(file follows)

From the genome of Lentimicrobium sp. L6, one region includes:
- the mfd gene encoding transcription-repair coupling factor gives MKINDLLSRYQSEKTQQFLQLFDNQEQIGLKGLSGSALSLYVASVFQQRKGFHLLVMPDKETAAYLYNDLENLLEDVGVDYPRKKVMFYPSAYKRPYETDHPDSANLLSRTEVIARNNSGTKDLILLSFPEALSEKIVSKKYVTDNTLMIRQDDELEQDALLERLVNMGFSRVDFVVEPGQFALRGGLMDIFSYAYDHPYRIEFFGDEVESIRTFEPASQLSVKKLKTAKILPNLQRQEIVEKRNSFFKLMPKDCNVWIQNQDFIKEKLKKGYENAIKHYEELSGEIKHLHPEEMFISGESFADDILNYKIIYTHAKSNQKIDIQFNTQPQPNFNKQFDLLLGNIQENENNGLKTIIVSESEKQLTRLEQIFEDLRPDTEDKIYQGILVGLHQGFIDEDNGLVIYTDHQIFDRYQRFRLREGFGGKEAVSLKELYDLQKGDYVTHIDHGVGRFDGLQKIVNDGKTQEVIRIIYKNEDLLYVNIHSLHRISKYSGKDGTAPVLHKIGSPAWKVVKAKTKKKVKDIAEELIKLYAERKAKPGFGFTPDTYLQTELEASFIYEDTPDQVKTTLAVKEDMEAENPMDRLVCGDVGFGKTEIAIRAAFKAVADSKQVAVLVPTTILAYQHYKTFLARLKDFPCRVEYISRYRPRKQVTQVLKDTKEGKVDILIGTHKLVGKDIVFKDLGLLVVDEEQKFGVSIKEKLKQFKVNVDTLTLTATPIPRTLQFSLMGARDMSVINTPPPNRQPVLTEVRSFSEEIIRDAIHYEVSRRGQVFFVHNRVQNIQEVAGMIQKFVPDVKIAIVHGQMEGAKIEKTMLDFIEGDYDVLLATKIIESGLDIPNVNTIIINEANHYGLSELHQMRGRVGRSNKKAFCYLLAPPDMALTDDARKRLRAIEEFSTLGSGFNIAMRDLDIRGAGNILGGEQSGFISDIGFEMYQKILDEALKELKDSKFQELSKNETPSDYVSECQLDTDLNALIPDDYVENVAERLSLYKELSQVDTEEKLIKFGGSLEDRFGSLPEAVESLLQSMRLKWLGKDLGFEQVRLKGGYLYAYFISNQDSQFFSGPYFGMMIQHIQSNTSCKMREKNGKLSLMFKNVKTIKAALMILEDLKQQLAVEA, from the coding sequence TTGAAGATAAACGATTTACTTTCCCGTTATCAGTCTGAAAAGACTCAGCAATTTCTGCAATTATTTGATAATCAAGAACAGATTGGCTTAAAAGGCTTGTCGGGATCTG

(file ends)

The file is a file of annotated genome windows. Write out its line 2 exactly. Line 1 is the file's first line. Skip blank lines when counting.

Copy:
- the mfd gene encoding transcription-repair coupling factor gives MKINDLLSRYQSEKTQQFLQLFDNQEQIGLKGLSGSALSLYVASVFQQRKGFHLLVMPDKETAAYLYNDLENLLEDVGVDYPRKKVMFYPSAYKRPYETDHPDSANLLSRTEVIARNNSGTKDLILLSFPEALSEKIVSKKYVTDNTLMIRQDDELEQDALLERLVNMGFSRVDFVVEPGQFALRGGLMDIFSYAYDHPYRIEFFGDEVESIRTFEPASQLSVKKLKTAKILPNLQRQEIVEKRNSFFKLMPKDCNVWIQNQDFIKEKLKKGYENAIKHYEELSGEIKHLHPEEMFISGESFADDILNYKIIYTHAKSNQKIDIQFNTQPQPNFNKQFDLLLGNIQENENNGLKTIIVSESEKQLTRLEQIFEDLRPDTEDKIYQGILVGLHQGFIDEDNGLVIYTDHQIFDRYQRFRLREGFGGKEAVSLKELYDLQKGDYVTHIDHGVGRFDGLQKIVNDGKTQEVIRIIYKNEDLLYVNIHSLHRISKYSGKDGTAPVLHKIGSPAWKVVKAKTKKKVKDIAEELIKLYAERKAKPGFGFTPDTYLQTELEASFIYEDTPDQVKTTLAVKEDMEAENPMDRLVCGDVGFGKTEIAIRAAFKAVADSKQVAVLVPTTILAYQHYKTFLARLKDFPCRVEYISRYRPRKQVTQVLKDTKEGKVDILIGTHKLVGKDIVFKDLGLLVVDEEQKFGVSIKEKLKQFKVNVDTLTLTATPIPRTLQFSLMGARDMSVINTPPPNRQPVLTEVRSFSEEIIRDAIHYEVSRRGQVFFVHNRVQNIQEVAGMIQKFVPDVKIAIVHGQMEGAKIEKTMLDFIEGDYDVLLATKIIESGLDIPNVNTIIINEANHYGLSELHQMRGRVGRSNKKAFCYLLAPPDMALTDDARKRLRAIEEFSTLGSGFNIAMRDLDIRGAGNILGGEQSGFISDIGFEMYQKILDEALKELKDSKFQELSKNETPSDYVSECQLDTDLNALIPDDYVENVAERLSLYKELSQVDTEEKLIKFGGSLEDRFGSLPEAVESLLQSMRLKWLGKDLGFEQVRLKGGYLYAYFISNQDSQFFSGPYFGMMIQHIQSNTSCKMREKNGKLSLMFKNVKTIKAALMILEDLKQQLAVEA, from the coding sequence TTGAAGATAAACGATTTACTTTCCCGTTATCAGTCTGAAAAGACTCAGCAATTTCTGCAATTATTTGATAATCAAGAACAGATTGGCTTAAAAGGCTTGTCGGGATCTG